Highly variable. At times I feel a bit manic. It comes with the territory of being in really, really unprecedented times. We were trapped inside and now we’re having to negotiate the world while also sustaining the possibility that we might have to take steps backward. We are in an echo chamber with our own thoughts. I do think that is constructive and generative. But I also think it’s really fucking hard. We have these moments where it’s like, I’m doing it. I had a good day and I feel great about what’s going on. I feel like I have a firm grasp on it. And then there are other days where I don’t know what the fuck I’m doing. I don’t know why everything is such a struggle. And I think that’s okay. It’s okay to have a little bit of fluctuation. If you’re not fluctuating, you’re not living.
How does intimacy and relationships impact your mental health?
Some people are very driven by their hearts and some people are very driven by their careers, but everything for me boils down to the desire to be loved and to feel safe. My husband, Justin, is the most wonderful, gentlest, kindest man in the world. I know it went very differently for a lot of people being trapped in a space with their significant other and discovering perhaps they weren’t the ones for each other, but Justin and I discovered that we operate in such perfect synergy. He is my favorite person. I’m excited to see him every second that I have with him. Because of that, I think that that has sustained me more than anything else throughout one of the most challenging chapters of my life.
I’m a survivor, I would have scrapped my way through it, but I don’t think I would have had the wherewithal to keep pushing forward. Feeling emotionally satiated, feeling content and safe and peaceful gives me the energy to do everything else that I need to do. And if that cup was empty, I would just crumble.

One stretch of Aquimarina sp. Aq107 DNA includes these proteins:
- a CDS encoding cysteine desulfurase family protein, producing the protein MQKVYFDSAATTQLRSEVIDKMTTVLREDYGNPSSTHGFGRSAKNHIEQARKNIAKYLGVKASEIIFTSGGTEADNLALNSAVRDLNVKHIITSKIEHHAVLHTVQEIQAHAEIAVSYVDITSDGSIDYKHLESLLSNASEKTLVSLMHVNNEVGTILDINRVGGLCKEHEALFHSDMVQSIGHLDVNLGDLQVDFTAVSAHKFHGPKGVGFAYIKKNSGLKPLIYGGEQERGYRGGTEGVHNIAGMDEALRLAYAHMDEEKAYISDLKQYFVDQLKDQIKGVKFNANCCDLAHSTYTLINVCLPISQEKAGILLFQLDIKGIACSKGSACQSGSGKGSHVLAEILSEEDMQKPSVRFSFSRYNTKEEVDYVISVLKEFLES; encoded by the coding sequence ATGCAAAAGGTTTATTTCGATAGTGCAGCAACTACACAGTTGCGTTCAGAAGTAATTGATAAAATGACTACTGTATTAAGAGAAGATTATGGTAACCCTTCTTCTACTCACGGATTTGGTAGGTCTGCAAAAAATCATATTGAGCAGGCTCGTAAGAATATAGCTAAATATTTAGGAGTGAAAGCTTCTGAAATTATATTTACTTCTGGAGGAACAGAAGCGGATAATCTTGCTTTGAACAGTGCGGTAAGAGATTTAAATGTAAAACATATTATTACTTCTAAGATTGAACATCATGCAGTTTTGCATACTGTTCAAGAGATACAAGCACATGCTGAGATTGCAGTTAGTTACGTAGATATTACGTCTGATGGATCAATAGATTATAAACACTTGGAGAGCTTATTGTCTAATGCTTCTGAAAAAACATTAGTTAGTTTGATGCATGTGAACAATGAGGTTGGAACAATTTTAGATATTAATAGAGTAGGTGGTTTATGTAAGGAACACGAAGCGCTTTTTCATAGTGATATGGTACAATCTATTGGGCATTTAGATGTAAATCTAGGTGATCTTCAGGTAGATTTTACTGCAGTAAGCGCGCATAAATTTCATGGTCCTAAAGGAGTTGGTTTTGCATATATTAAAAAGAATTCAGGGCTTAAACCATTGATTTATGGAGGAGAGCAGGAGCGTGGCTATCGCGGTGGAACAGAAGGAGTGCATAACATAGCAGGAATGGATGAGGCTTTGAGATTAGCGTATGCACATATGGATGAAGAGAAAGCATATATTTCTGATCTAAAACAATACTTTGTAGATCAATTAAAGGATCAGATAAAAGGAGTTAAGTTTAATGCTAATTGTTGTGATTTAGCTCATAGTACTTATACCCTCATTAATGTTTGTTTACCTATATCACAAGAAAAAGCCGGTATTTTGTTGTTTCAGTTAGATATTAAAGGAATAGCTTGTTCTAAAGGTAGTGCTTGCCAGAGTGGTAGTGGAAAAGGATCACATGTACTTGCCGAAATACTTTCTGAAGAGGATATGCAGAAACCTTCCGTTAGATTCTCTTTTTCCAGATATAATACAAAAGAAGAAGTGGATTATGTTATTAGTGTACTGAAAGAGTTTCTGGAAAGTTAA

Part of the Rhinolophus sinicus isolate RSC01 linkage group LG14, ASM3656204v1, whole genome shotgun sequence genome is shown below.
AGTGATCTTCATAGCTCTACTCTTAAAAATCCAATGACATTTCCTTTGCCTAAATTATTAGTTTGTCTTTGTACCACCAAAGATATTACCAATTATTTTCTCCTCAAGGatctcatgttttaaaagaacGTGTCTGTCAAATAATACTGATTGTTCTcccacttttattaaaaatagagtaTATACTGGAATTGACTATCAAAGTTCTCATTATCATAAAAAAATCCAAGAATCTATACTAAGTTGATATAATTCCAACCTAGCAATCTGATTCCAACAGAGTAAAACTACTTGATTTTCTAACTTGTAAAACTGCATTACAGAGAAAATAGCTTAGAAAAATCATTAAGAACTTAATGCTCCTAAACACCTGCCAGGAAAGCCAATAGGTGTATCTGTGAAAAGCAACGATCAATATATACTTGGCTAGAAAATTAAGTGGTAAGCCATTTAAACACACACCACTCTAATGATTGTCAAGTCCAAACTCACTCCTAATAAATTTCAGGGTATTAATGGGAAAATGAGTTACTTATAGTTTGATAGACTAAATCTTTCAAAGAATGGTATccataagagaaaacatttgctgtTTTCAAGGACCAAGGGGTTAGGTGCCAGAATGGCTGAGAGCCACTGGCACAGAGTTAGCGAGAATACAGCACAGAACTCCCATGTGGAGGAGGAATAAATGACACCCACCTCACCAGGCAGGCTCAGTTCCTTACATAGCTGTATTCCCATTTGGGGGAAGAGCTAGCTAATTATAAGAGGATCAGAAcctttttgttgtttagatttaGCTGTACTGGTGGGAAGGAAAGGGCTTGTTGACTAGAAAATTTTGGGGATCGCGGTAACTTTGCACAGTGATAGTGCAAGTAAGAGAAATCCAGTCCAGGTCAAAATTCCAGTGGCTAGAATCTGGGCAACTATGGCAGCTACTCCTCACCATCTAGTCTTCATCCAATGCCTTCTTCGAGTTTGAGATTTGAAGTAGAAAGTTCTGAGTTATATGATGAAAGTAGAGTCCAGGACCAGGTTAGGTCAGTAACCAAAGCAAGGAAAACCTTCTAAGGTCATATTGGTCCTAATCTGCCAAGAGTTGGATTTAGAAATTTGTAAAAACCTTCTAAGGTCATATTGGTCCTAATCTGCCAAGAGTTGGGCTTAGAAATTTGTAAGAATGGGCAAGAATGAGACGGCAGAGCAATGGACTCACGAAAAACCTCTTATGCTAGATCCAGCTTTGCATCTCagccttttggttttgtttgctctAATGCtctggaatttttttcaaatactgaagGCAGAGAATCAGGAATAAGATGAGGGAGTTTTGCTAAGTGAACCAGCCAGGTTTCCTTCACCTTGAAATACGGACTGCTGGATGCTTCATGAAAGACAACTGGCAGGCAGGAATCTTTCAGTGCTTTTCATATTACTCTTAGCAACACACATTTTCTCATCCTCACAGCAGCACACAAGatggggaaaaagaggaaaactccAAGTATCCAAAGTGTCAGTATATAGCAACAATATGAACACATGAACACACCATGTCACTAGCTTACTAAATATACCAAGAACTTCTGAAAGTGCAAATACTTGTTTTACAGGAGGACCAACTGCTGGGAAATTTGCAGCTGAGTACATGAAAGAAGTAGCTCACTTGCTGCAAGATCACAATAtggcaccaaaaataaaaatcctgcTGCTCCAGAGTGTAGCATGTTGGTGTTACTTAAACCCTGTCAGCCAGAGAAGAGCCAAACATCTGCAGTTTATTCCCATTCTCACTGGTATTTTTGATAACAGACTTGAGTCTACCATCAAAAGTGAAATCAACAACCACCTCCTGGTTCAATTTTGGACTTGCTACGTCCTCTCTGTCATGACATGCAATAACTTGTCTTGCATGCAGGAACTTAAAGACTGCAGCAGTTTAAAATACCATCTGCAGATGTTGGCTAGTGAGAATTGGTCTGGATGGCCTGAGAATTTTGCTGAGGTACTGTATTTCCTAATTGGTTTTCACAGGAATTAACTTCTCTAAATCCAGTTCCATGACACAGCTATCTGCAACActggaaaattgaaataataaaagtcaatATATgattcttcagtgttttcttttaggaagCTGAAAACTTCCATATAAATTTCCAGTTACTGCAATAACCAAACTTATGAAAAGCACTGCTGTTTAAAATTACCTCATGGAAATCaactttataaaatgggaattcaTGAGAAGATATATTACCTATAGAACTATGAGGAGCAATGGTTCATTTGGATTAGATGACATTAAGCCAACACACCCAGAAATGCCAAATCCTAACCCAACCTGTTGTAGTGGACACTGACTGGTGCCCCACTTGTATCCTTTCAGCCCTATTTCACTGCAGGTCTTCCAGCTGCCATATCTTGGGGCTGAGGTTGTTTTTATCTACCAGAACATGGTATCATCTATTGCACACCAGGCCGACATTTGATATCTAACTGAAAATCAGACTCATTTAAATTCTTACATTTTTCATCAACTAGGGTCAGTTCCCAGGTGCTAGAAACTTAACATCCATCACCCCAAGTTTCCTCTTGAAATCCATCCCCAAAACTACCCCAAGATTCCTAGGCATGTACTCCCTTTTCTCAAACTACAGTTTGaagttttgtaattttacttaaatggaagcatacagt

What’s your take on medication, like antidepressants, and supplements?
I think that it’s important to acknowledge that everyone is so different. For me, medication didn’t end up being the right fit. I didn’t need to be medicated. I needed a gym membership and a therapist. But I do think that there are people who have really strong chemical needs when it comes to how they need to regulate. I have bad anxiety and a doctor a few years ago told me Zoloft is good for anxiety. I got put on it and I immediately went into a deep, deep, dark depression. It did not agree with me. And the doctor who was prescribing said we need to reevaluate the dosage. I kept feeling worse. Then he said, you have adult ADD and gave me a prescription for Adderall. So I was profoundly unhappy, and also highly energetic because of the Adderall. It was such a weird tornado and I felt so out of control of my life.
“I slowly weaned myself off and I started to look inward.”
I’ve been successful because I’m so committed to my routine and my schedule. The gym helps me drain my body of cortisol and a lot of that anxiety. I think that the conversation around medicine is important and challenging because you really have to be prepared to advocate for yourself and over-communicate. You can enjoy the benefits of it, but if it’s not the right fit you have to speak up for yourself.
What makes you stressed or anxious and therefore impacts your mood and mental health?
Honestly, what doesn’t stress me out? To some extent, I have an excitable personality. If you were to eliminate every single stressor that existed in the world right now, I guarantee you, I would be able to defer to something else to feel stressed about. It’s part of my temperament to over dissect, over-analyze, forecast every terrible scenario that can come from any interaction. My mind goes to all of the worst-case scenarios and then tries to generate an action plan for how I would respond to them. That’s where my stress comes from. It’s self-imposed.
When do you feel most at peace?
Right before bed.
When do you feel your body tense up?
When I’m logging in to look at my email at the beginning of the day.
What gives you serotonin?
Time with my husband.
What does your body language say about you?
That I’m absentmindedly bitchy.
When do you speak your mind?